Moody’s economist: R.I. job recovery could take 6 years

MOODY'S ANALYTICS CHIEF ECONOMIST Mark Zandi said in a panel discussion organized by Bryant University that it could take up to six years for Rhode Island to recover COVID-19-related job losses.

SMITHFIELD – An estimated three-year recovery to pandemic-related job losses nationally could take double the time in Rhode Island, Moody’s Analytics Chief Economist Mark Zandi said in a call with reporters on Wednesday.

Zandi shared his economic predictions, both national and local, in a panel discussion entitled “The Challenges after a Historic Election,” organized by Bryant University. Panelists agreed that future federal stimulus money will be critical to when, and how, the country is able to bounce back from the toll of a still-surging virus.

“Small businesses are just hanging on by a thread,” said panelist and New York City Deputy Mayor J. Phillip Thompson. “Many will go under unless there is relief, and unless the relief is really targeted in the neighborhoods where it’s most needed.”

With cases spiking across the country, and a worldwide per-capita positivity record in Rhode Island, the next few months are going to be “tough” economically, Zandi agreed. He predicted job losses and unemployment will rise again, with a full recovery nationwide not likely before 2023.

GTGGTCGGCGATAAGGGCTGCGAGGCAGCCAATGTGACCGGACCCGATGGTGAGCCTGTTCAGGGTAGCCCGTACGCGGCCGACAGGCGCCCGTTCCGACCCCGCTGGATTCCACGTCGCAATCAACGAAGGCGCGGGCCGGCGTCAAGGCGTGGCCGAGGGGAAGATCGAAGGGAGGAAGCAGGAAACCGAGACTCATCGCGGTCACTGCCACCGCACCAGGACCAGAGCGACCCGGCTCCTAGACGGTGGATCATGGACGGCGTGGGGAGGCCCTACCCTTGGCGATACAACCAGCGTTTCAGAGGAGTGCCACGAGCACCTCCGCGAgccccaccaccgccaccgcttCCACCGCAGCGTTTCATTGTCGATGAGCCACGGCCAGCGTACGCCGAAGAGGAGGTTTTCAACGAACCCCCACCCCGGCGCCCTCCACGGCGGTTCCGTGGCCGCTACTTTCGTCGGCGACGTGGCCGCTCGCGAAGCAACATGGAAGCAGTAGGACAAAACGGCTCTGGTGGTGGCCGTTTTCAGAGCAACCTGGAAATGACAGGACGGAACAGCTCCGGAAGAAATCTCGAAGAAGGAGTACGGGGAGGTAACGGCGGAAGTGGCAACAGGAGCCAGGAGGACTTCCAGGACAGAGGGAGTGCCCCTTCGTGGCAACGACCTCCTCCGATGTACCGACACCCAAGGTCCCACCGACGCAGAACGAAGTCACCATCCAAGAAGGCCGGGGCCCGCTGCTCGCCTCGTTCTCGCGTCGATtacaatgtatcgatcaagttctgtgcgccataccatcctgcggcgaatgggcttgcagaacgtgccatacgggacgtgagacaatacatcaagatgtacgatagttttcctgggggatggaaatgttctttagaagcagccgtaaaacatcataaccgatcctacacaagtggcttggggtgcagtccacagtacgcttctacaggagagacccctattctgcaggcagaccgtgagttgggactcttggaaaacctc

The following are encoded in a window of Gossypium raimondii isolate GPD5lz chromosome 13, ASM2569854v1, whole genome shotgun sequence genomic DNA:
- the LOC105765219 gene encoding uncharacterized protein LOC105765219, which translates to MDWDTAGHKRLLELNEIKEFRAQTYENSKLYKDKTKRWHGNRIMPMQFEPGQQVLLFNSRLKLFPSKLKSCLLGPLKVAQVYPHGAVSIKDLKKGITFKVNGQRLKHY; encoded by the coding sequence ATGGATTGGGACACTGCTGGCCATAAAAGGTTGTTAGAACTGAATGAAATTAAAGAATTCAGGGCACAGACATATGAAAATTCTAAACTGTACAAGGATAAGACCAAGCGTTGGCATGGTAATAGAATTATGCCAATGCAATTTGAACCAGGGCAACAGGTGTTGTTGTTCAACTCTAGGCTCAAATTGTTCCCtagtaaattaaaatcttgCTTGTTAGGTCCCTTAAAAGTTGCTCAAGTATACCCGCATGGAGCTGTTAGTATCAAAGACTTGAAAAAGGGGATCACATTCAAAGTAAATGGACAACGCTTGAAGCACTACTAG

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In Rhode Island, which historically has been “first in, last out” of recessions, complete job recovery could take four to six years, Zandi said.

Still, the state benefits from a highly educated workforce and an increasing emphasis among higher education institutions and job training programs on catering to fast-growing industries such as technology and professional services.

Bryant University President Ross Gittell, who also spoke on the panel, said the major employers responsible for hiring Bryant students – finance and health care companies like CVS Health Corp., Amica Mutual Insurance Co., and Citizens Financial Group Inc. – are hiring at the same rate now compared to a year ago. 

Gittell credited the university for its continued focusing on skills-based training in in-demand industries, and partnerships with major employers as reasons why its students continue to find jobs in a challenging economy.

Workers in retail, hospitality, transportation and other hard-hit sectors have not fared as well, with employment and income inequality likely to worsen as the pandemic rages on, Zandi said. 

Asked how states should best spend any future federal stimulus money to maximize economic recovery, he suggested leveraging dollars in conjunction with other federal programs and priorities, such as affordable housing, which can address housing shortages and create jobs.

“Rather than disperse funds broadly, I’d try to focus on one thing and really double down,” Zandi said.

Nancy Lavin is a PBN staff writer. You may reach her at

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